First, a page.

Indians still only emit less than 40% of the Chinese on a per capita basis and hundreds of millions don’t have access to grid electricity. So the case against emissions targets remains strong, but India needs to avoid being isolated and portrayed as the villain who prevents global consensus and progress. For my previous analysis of the changing international landscape, read part 1.
- India is not yet as path dependent as developed economies or China. That is an opportunity
- Climate change action can be win-win, e.g. if resources are used more efficiently or if energy security is enhanced
- There is intense climate inequality within India: the poor will suffer from climate change, while the urban middle-class leads highly inefficient, carbon intense lifestyles
Photo Credit: Pete Souza
India can avoid China’s mistakes
India needs to industrialize on a large scale to provide opportunities for employment and advancement to its hundreds of millions of young. In order to industrialize, India will require vast amounts of energy, and a large part of this energy will come from fossil fuels. Thus India’s absolute carbon emissions will necessarily rise, in the same way that China’s have done (and continue to do). However, it would be wrong to model India’s future on China’s past. China’s industrialization sped up in the 1990s and experienced its growth hump at around 2007.
India’s hump could be in around 2030. Thus, India would industrialize in an entirely different technological era. Renewables have become much, much cheaper and fossil fuels more expensive. Cars, factories or household appliances have become much more efficient. A lot of progress has been made in managing smart grids and changing consumer behavior and products. In short: the toolkit for sustainable economic development has become very impressive. India should use it to leapfrog. It might thus avoid the enormous, highly disruptive and costly environmental pollution that China experiences.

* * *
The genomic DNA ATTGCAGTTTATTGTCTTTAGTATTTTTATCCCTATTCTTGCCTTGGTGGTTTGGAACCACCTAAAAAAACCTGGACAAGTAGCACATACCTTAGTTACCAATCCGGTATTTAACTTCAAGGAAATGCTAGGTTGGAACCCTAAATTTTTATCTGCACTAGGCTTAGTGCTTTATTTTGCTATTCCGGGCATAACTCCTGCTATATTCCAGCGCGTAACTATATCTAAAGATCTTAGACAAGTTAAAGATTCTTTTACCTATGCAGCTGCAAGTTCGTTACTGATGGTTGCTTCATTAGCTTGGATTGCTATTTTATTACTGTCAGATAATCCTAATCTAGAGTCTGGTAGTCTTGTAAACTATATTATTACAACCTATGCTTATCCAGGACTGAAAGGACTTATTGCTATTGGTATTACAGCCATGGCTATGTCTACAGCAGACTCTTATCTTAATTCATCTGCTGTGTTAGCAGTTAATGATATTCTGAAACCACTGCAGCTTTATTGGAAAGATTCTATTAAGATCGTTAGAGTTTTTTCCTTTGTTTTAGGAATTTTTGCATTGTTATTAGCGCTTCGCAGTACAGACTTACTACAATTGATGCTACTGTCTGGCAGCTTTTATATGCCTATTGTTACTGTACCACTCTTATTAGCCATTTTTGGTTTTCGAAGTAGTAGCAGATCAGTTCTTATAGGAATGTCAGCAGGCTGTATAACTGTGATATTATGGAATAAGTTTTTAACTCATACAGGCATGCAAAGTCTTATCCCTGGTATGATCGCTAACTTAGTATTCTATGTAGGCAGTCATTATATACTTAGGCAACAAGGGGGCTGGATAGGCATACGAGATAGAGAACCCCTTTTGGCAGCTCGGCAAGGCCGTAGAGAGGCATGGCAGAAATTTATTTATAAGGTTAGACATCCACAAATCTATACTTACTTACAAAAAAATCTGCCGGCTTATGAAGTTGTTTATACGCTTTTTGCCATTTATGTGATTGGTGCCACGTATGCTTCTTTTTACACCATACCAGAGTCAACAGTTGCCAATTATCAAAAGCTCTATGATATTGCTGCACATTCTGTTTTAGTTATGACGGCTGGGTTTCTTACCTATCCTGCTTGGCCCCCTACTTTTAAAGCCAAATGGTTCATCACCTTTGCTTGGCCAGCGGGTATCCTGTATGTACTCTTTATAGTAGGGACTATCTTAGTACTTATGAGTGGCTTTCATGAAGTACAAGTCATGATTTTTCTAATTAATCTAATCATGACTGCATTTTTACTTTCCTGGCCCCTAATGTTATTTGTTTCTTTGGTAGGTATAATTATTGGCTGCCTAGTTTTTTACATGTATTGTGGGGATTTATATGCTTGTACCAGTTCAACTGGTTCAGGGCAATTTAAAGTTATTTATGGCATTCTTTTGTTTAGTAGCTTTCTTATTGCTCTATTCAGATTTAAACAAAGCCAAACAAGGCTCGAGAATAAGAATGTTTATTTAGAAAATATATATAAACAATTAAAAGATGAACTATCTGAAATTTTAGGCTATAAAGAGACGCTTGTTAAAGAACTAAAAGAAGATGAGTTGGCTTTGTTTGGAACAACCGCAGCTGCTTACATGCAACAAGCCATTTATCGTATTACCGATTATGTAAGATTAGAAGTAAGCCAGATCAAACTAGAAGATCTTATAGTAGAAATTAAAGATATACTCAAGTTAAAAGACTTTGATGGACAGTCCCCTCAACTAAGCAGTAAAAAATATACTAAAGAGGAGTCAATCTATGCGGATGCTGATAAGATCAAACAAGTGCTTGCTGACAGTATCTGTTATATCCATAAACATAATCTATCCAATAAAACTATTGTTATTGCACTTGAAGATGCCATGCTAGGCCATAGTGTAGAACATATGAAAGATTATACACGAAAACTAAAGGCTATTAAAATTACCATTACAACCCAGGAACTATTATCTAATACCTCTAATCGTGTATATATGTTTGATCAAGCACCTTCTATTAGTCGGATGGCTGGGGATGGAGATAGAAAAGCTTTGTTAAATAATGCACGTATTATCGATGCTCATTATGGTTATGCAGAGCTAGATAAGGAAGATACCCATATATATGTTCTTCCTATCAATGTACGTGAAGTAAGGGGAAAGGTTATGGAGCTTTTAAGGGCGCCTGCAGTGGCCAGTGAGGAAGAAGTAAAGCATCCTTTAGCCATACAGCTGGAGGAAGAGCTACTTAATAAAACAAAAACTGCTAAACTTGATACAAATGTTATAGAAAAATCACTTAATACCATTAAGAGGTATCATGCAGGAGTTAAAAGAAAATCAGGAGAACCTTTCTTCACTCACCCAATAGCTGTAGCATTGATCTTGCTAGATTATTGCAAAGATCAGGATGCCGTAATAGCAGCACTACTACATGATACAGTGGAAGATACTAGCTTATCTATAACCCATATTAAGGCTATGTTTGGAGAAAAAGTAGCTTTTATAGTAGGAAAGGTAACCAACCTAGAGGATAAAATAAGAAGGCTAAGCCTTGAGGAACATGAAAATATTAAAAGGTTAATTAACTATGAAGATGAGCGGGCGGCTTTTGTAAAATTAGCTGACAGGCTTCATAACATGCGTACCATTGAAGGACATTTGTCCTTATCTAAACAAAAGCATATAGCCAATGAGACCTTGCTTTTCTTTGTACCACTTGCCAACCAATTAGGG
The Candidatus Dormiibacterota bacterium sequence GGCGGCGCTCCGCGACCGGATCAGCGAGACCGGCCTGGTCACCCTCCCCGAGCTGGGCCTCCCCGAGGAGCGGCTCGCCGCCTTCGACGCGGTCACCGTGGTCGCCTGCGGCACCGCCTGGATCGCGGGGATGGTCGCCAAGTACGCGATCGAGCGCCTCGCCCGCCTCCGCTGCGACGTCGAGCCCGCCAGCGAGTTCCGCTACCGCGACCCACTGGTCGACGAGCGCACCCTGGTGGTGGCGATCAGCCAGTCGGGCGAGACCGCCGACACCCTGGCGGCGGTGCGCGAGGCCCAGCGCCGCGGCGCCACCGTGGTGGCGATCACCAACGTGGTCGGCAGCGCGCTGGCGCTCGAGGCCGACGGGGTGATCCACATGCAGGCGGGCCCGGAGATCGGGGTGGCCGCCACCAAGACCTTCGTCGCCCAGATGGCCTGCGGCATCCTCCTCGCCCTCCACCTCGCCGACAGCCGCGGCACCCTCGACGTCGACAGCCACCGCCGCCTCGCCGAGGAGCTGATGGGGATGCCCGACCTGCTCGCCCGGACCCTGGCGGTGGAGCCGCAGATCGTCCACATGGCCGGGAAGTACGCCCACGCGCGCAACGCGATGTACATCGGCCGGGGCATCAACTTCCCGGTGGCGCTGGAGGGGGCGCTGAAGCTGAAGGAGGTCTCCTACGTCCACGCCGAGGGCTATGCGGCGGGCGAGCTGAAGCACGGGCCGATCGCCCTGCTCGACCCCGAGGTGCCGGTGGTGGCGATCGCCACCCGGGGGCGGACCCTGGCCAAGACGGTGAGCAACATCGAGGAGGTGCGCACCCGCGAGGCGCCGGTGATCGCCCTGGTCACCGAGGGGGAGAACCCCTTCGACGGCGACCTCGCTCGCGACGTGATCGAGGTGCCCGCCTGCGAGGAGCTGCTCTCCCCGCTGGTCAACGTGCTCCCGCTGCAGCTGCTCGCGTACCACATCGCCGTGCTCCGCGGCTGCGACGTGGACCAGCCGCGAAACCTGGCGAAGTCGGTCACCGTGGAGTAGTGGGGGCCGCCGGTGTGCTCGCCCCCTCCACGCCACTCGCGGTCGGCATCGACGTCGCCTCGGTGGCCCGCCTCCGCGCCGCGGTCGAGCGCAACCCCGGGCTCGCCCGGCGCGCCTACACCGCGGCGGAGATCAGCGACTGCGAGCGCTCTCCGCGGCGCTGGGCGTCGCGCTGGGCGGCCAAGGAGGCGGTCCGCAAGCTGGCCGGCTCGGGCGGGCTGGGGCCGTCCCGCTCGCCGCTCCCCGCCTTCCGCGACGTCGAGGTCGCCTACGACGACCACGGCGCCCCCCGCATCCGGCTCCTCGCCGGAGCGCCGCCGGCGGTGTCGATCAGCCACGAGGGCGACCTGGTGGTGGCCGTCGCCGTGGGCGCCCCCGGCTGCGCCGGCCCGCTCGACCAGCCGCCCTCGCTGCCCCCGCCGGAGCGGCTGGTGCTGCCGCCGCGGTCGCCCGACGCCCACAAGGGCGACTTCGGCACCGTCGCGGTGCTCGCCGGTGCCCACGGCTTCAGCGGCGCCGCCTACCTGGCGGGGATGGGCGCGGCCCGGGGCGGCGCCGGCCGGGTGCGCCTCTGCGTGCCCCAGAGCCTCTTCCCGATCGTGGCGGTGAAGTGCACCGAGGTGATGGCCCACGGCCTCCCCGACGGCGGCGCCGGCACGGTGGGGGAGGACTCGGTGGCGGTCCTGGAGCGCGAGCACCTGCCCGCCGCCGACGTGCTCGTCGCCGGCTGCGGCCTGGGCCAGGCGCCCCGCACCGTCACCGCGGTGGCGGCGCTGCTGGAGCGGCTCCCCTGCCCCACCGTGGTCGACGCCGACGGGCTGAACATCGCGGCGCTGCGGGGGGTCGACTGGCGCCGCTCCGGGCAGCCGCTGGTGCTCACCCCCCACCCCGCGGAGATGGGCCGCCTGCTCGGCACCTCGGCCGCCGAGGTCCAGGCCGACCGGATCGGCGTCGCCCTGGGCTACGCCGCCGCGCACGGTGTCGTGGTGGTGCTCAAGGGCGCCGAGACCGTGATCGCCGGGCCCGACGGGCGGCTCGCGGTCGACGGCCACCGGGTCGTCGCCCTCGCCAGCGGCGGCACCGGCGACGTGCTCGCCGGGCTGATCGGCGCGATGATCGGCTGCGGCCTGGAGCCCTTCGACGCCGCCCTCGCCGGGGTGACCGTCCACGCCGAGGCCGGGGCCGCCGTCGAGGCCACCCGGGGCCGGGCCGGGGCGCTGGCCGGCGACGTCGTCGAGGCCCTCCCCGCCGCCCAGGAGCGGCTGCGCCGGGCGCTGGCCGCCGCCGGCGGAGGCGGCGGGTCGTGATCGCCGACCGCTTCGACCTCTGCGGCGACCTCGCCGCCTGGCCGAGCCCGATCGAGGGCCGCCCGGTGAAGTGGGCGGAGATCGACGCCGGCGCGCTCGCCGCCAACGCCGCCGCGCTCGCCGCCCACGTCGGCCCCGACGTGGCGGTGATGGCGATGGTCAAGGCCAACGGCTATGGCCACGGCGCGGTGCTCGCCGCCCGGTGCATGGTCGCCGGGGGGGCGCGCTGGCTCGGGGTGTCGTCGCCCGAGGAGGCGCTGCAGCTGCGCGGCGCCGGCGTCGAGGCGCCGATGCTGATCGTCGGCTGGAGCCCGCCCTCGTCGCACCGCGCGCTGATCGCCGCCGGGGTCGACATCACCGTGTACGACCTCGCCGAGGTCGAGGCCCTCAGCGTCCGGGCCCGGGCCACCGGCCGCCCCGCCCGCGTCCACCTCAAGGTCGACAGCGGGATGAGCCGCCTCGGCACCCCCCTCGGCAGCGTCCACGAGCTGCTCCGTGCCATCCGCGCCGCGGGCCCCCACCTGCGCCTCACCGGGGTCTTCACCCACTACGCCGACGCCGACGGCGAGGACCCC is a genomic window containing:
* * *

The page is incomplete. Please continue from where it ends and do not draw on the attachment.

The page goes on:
Carbon emissions are not a zero-sum game
Climate action can promote, rather than prevent prosperity. For one, it costs less than we think. The recent Intergovernmental Panel on Climate Change report has shown that virtually decarbonizing the entire global economy by the end of the century costs a mere 0.06 per cent of global GDP a year (refer), which, as Paul Krugman has noted, is a “rounding error” (refer). More importantly, certain measures will generate significant net economic value. The US Environmental Protection Agency has estimated that the US plan to cut power emissions by 30% could produce net benefits to the US economy of up to $80 billion. A stronger cut would have produced more economic benefits, not less (refer). Most climate actions require initial, up-front investment capital, but many of them have a short payback period. A look at the McKinsey global carbon abatement curve helps (refer, see below): all the measures on the left side have a positive net economic effect. LED lighting and energy efficiency measures are low-hanging fruits. India’s PAT scheme for efficiency in industries is already a significant step in that direction.
Inequalities within India
While it is understandable that India defends the right to emit as a country against other countries, given its very low per capita emissions, this argument has an important caveat: it does account for the vast inequalities within. India has a very heterogeneous economy and society. The hundred million-odd middle class, for example, leads extremely carbon intensive lifestyles, centered around cars (usually stuck in traffic), heavy cooling of inefficient buildings (often with fuming diesel gen-sets) and meat-heavy diets. At the same time, hundreds of millions of villagers’ contribution to climate change is limited to the methane produced by a handful of livestock and burning some kerosene, dung or firewood. While the wasteful-urban middle class reaches emissions levels at par with or greater than those in developed economies, it is the rural poor who suffer most from the effects of a changing climate.
Accept emissions caps and turn the tables
India should, therefore, not be afraid to accept binding targets on carbon intensity of GDP. The country needs to improve this parameter in any case as energy is simply too expensive and difficult to procure. If the right measures are chosen, India would benefit economically. It could be a counterbalance to wasteful and shortsighted populist demands of everyday democratic politics and help set India on a more efficient and intelligent development path. In addition, it would give India more leverage to force other countries to accept truly painful carbon cuts (the right side of the abatement curve), because limiting global climate change is a matter of survival for millions of Indians. It is time to leave behind the high principles of carbon justice and focus on pragmatic win-win options. This could be part of a larger strategic shift in Indian foreign policy, away from ideals and towards crafting workable strategies that serve India’s interest.